Signed into law on the first days of 2011, the Food Safety Modernization Act (FSMA) represents a major shift in terms of food compliance and safety. It essentially made into law what the best food companies were already doing, creating food safety programs based on prevention, not response. And while no food company wants to get a fine, conduct a recall or shut down a facility, those aren’t the only reasons to comply with the FSMA.
Viewed as an opportunity, FSMA compliance can be a chance for pervasive business improvements at your food company.
Compliance can lead to winning very large customers.
There exists a real concentration in the food retail space; more and more consumers are purchasing their food products through mass merchandisers like Costco and Wal-Mart. Dealing with the big guys requires a high level of compliance. Accreditation from a third-party auditor is becoming a prerequisite for doing business with the largest retailers; this can separate your company from the chaff. Ask the manufacturers of Almondina® cookies & Toastees™. “Our successful accreditation for GMP and food safety from a third-party auditor won us the business of Costco,” says Tamar Markham, VP of Finance for Almondina.
|The owners of Almondina|
Your company can expect a significant reduction in costs associated with wasted inventory, product recalls and human errors after jumping through the hoops of compliance. “The certifying body asked about our software system and processes, such as how do we manage inventory, expiration analysis, traceability and quality procedures,” says Nancy Post, Technical Director at G.S. Dunn, the world’s largest dry mustard miller, which received Level 2 SQF certification in 2013.
Supply chain visibility like never before.
Now that the FDA can invoke mandatory recalls for all food products, everyone on the supply chain has to keep good records on where raw materials come from, which customers receive finished products, etc. The result: Distributors can get greater visibility into product quality, and everyone can see who has touched the product and when. Using QR code technology, your customers, or even consumers, can gain even greater visibility on where the specific lot of product was manufactured, gain insights into nutritionals, allergens and ingredient declarations — all from the scan using their mobile phones.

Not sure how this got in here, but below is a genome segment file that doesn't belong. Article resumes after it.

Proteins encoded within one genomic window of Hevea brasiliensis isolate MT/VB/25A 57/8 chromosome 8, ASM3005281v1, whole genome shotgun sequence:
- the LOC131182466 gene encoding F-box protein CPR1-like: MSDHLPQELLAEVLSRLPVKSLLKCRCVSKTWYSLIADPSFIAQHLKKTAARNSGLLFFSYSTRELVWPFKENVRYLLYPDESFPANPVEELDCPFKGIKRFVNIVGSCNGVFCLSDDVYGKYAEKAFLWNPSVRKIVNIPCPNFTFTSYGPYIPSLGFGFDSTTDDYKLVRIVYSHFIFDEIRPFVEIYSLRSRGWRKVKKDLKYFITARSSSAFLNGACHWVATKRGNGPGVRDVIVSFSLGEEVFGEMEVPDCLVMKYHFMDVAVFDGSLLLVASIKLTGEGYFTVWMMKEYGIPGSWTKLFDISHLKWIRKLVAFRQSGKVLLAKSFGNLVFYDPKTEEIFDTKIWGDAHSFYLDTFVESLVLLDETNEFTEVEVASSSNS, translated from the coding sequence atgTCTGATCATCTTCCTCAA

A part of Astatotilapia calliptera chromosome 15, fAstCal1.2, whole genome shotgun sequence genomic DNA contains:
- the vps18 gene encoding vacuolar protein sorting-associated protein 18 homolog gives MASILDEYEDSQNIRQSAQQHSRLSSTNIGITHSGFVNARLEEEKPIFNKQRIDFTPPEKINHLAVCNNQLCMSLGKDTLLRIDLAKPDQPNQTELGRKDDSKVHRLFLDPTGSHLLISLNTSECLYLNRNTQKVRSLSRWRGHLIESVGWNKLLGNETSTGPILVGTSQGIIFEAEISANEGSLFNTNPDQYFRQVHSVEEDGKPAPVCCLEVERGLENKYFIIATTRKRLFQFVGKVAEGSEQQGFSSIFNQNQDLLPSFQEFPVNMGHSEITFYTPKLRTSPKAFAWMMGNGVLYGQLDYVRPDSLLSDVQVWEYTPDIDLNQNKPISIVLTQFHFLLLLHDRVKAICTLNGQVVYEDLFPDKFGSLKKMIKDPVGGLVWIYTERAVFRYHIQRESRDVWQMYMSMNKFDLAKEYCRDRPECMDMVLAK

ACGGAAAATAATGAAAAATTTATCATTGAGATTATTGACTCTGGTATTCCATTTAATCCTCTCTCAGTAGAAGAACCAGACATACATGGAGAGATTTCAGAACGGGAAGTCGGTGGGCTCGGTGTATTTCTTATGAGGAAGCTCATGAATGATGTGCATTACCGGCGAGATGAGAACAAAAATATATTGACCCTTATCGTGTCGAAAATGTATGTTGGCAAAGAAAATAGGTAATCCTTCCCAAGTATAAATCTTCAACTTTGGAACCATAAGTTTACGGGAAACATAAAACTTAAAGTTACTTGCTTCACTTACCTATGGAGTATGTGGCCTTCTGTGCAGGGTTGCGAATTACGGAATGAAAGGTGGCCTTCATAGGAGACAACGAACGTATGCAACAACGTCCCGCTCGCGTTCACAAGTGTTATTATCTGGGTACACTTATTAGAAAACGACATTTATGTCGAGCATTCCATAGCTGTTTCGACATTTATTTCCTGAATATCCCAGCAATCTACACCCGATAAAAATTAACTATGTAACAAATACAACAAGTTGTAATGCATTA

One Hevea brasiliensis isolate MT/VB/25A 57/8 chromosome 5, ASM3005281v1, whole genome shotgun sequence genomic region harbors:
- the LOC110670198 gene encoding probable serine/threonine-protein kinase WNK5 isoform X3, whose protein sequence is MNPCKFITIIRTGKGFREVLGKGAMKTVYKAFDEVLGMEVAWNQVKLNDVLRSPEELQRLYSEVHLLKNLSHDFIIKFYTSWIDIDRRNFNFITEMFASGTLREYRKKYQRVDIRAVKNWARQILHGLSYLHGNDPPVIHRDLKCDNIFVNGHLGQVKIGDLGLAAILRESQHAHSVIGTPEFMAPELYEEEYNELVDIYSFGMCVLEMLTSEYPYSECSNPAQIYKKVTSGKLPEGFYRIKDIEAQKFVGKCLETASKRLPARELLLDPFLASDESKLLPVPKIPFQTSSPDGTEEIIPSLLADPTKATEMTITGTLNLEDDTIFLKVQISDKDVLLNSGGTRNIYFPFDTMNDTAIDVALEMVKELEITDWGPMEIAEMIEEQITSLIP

Time spent improving process is never time wasted.
Squeezing inefficiencies out of processes equals money in the bank. AsAnn Riddle Garner, CEO of TW Garner Foods, makers of Texas Pete hot sauce, puts it: “We have a ‘6P Principle’ — Processes, Procedures & Paperwork done Properly put Profit in your Pocket!’” Compliance, especially legislative compliance, helps enforce procedures and training.
Effective pricing through improved cost management.
FSMA demands full lot tracking, which provides the opportunity to feed product movement data into a costing system to better understand the true cost of production or warehouse operations. Food processors and distributors have an opportunity to move away from standard or average costing towards lot specific costing — if not for the inventory valuation, at least for the purposes of pricing products for sale.
Product quality improves.
Regulatory compliance ultimately results in tighter, more effective processes and procedures which results in more consistently higher quality products. Food quality compliance reigns, as well as food safety, in global GFSI standards such as BRC and SQF.
Prevention-and-proof pays off.
Regulations focus on minimizing risk through HACCP and responding to incidents through recalls. Compliance helps food companies shift towards an approach to food safety that prevents rather than just reacts to issues.
Stakeholders are satisfied.
Compliance boosts the level of trust and professionalism of your company in the eyes of customers, prospects, vendors, the general public, investors and the public sector. There are too many examples out there of food companies forced into receivership or bankruptcy as a result of a food contamination issue or poorly handled recalls. There are also great examples of food companies that were able to protect their consumers and their brands from long-term impact through proper management, even when dealing with a real threat.
Heather Angus-Lee, a long-time business and trade journalist, now writes for IndustryBuilt. She can be reached at firstname.lastname@example.org.